DetermaIO Assay Helps Inform Benefit With Single-Agent Immunotherapy in Advanced NSCLC

The score of the 27-gene Determa immune-oncology assay demonstrated a correlation with overall survival and progression-free survival in patients with advanced non–small cell lung cancer treated with single-agent immunotherapy, regardless of performance status.

The score of the 27-gene Determa immune-oncology assay demonstrated a correlation with overall survival and progression-free survival in patients with advanced non–small cell lung cancer treated with single-agent immunotherapy.

The score of the 27-gene Determa immune-oncology (IO) assay demonstrated a correlation with overall survival (OS) and progression-free survival (PFS) in patients with advanced non–small cell lung cancer (NSCLC) treated with single-agent immunotherapy, regardless of performance status (PS), according to data from 2 Canadian cohort studies presented at the 2022 SITC Annual Meeting.1,2

PD-L1 expression determined by immunohistochemistry (IHC) staining is the gold standard predictive biomarker for response to immune checkpoint inhibitor (ICI) therapy in NSCLC but has several limitations when used in isolation.

At BC Cancer, only patients with a 50% or greater PD-L1 expression are eligible for frontline immune monotherapy, representing an ideal population in which to study potential new biomarkers.

DetermaIO is a CLIA-validated 27-gene IO assay developed to evaluate inflammatory effector cell and surrounding cancer-associated fibroblasts phenotypes in the tumor immune microenvironment.

To date, the assay has been shown to be predictive of ICI response in NSCLC, triple-negative breast cancer, bladder cancer, and colorectal cancer trials.

To be eligible for inclusion in the analysis, patients had to have a known PD-L1 tumor proportion score (TPS) via IHC, received at least 2 doses of ICI monotherapy, and have a PS between 0 and 2 at the start of treatment. Tissue requirements were such that patients had to have sufficient FFPE tissue to yield at least 50 ng RNA, at least 20% tumor content, and wild-type EGFR/ALK.

In total, 147 cases were identified. Seventy-eight patients had been treated with ICI monotherapy in the first-line setting and had a PD-L1 TPS of 50% or greater via IHC, and the remaining 69 patients had received treatment with ICI monotherapy in the second or later line of treatment.

In the entire cohort, the median OS was 12.7 months (95% CI, 10.2-16.6), and the median PFS was 7.0 months (95% CI, 5.3-10.6). Best responses comprised complete responses (CRs; n = 2), partial responses (PRs; n = 45), stable disease (SD; n = 41), and progressive disease (PD; n = 59).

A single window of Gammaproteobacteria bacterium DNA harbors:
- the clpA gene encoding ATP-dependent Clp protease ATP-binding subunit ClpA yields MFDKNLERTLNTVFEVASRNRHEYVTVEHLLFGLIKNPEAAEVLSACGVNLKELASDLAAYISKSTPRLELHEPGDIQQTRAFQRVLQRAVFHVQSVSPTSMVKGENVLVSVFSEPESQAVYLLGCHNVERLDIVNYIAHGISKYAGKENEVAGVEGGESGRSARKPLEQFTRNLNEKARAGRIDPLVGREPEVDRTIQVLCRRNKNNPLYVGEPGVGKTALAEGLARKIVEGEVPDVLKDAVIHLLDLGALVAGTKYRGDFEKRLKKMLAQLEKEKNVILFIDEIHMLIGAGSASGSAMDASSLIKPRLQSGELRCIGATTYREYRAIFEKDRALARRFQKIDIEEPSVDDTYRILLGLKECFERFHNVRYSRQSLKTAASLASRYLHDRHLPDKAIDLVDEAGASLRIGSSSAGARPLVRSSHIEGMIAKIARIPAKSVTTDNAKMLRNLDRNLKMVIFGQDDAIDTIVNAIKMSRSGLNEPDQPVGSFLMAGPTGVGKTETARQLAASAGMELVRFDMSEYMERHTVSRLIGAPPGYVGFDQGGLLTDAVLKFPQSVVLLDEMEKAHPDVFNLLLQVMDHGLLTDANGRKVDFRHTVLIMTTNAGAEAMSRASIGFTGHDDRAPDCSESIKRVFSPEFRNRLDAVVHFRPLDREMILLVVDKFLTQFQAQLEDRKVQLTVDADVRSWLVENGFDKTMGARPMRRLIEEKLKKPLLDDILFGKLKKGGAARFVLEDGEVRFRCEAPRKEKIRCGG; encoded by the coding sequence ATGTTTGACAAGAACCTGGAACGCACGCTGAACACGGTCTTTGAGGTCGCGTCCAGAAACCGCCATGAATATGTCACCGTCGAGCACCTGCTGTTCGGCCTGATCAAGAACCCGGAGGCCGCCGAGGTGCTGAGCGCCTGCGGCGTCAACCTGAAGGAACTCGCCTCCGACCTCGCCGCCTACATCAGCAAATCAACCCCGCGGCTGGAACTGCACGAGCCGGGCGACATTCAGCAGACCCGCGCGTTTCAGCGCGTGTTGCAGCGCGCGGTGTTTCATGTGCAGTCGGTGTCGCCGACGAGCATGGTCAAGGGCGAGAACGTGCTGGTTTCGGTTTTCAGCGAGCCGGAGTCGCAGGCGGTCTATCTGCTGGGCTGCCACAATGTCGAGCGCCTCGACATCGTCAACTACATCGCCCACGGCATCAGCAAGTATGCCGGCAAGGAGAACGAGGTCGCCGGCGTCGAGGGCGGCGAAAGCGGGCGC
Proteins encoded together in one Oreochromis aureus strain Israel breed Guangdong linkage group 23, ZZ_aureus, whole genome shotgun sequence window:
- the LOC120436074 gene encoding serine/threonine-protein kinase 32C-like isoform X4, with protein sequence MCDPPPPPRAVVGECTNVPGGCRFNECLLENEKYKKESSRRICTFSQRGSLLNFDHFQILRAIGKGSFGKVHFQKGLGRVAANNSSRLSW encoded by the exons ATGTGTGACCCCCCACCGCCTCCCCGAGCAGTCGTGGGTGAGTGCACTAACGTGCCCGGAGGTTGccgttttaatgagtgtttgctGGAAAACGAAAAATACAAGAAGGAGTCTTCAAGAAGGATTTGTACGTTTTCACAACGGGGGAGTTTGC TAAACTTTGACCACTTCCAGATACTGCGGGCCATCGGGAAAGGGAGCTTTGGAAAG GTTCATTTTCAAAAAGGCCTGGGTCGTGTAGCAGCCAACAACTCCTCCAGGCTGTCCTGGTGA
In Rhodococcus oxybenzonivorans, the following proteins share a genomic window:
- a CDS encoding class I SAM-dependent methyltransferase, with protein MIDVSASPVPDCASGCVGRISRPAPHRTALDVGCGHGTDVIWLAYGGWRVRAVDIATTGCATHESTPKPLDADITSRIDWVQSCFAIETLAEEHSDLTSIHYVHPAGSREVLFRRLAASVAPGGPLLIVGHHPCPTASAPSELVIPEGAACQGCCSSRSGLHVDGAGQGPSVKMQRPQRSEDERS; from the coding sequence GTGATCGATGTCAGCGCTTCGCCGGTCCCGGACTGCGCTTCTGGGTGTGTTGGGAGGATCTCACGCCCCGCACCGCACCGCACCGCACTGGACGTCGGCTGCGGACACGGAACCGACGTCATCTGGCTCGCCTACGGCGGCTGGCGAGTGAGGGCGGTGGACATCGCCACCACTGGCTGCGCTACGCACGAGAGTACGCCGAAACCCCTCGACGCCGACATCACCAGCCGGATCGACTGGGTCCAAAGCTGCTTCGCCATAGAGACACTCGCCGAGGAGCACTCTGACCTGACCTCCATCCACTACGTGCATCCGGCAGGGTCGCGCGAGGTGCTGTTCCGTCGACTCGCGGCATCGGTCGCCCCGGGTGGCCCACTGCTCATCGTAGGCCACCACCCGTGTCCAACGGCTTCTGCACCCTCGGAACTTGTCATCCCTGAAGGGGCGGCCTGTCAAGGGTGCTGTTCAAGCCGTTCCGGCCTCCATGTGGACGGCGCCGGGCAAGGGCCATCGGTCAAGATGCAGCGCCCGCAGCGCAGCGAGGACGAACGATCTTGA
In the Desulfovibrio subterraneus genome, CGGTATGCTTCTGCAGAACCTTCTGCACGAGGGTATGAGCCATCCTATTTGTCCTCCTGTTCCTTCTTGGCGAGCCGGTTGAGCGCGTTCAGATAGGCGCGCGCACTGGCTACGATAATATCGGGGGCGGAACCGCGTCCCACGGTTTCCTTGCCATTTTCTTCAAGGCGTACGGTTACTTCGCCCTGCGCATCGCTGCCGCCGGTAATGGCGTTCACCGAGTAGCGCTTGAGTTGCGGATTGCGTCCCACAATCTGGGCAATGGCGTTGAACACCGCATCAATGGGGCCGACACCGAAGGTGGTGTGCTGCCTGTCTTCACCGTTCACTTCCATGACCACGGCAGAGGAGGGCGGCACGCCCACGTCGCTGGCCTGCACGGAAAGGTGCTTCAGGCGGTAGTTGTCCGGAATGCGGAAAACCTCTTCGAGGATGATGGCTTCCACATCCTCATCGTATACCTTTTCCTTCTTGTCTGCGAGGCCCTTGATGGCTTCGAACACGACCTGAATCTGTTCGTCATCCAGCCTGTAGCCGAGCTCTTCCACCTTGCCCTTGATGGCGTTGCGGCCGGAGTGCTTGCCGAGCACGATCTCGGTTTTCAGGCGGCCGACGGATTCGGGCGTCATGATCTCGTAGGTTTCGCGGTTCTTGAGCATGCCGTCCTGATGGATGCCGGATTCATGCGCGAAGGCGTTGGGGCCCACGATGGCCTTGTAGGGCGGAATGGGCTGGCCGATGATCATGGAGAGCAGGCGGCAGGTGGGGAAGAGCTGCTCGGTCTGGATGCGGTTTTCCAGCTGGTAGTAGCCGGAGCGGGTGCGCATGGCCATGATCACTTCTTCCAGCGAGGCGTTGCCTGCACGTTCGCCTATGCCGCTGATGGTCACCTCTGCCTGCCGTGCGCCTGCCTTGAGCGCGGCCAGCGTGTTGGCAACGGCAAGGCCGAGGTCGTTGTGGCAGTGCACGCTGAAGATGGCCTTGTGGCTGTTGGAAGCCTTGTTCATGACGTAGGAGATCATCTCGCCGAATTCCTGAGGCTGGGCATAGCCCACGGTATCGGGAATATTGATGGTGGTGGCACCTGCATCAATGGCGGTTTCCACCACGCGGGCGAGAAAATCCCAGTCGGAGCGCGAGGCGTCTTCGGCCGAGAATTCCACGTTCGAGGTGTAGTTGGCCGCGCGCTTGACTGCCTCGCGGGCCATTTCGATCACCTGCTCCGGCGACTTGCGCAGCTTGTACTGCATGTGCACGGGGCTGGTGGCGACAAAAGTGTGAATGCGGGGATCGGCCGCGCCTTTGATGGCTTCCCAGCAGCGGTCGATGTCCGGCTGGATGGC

In the first-line cohort, the median OS and PFS was 15.1 months (95% CI, 11.3-25.9) and 12.6 months (95% CI, 7.2-16.6), respectively. Best responses comprised CRs (n = 2; 2.6%), PRs (n = 33; 42.3%), SD (n = 20; 25.6%), and PD (n = 23; 29.5%).

In the second-line cohort, the median OS and PFS was 9.7 months (95% CI, 6.9-14.1) and 4.4 months (95% CI, 3.2-7.1), respectively. Best responses comprised PRs (n = 12; 17.4%), SD (n = 21; 30.4%), and PD (n = 36; 52.2%).

“This study supports DetermaIO as a tumor immune microenvironment classifier that provides incremental information to inform selection of single-agent immune therapy vs combination therapy in first-line treatment of late-stage NSCLC,” the study authors wrote.

In another poster presented at the meeting, investigators showed that ICI monotherapy may be an attractive option for patients with advanced NSCLC and poor performance status, something that had yet to be demonstrated in clinical trials.2 Moreover, this population may represent between 30% and 40% of all NSCLC cases.

“The aim of this study was to explore the possibility that the IO score may identify responders in PS 2 patients whose overall poor outcome might otherwise obscure detecting a significant clinical benefit,” the authors wrote.

The same criteria for selection in this analysis applied as in the first with the exception that patients had to have a PS of 2 at the start of treatment. A total of 46 patients were stratified into 2 cohorts: patients with a PD-L1 TPS of at least 50% via IHC who had been treated with ICI monotherapy in the first-line setting (cohort 1; n = 26) and those with a PD-L1 TPS between 0% and 49% via IHC who received treatment with ICI monotherapy in the second or later line setting (cohort 2; n = 20).

A second, independent cohort of patients with PS 2 treated with ICI monotherapy at the West Cancer Center (cohort 3; n = 13) was included for comparison.

The results showed a strong association between DetermaIO score and OS and PFS in cohort 1 (OS: HR, 0.26; 95% CI, 0.091-0.74; P = .012; PFS: HR, 0.27; 95% CI, 0.10-0.72; P = .0095). In cohorts 2 and 3, a correlation between DetermaIO score and survival was also seen (cohort 2, OS: HR, 0.51; 95% CI, 0.20-1.32; P = .17; cohort 3, PFS: HR, 0.14; 95% CI, 0.027-0.76; P = .023).

“DetermaIO may identify a subset of patients who benefit from ICI therapy regardless of performance status, thereby addressing an unmet clinical need for actionable ICI biomarkers in poor performance status patients,” the authors concluded. “These data demonstrate that DetermaIO warrants further study in this population, which is currently under-represented in clinical studies.”

References

  1. Saltman DL, Croteau NS, Lockyer HM, et al. Use of a 27-gene immune-oncology (IO) assay to associate response to single-agent immune checkpoint inhibitor (ICI) therapy in advanced-stage NSCLC patients from a Canadian cohort. Presented at: 2022 SITC Annual Meeting; November 8-12, 2022; Boston, MA. Abstract 59
  2. Saltman DL, Seitz RS, Nielsen T, et al.DetermaIO (IO score) is associated with efficacy of ICI monotherapy in advanced NSCLC patients with ECOG performance status 2. Presented at: 2022 SITC Annual Meeting; November 8-12, 2022; Boston, MA. Abstract 101
Related Videos
View All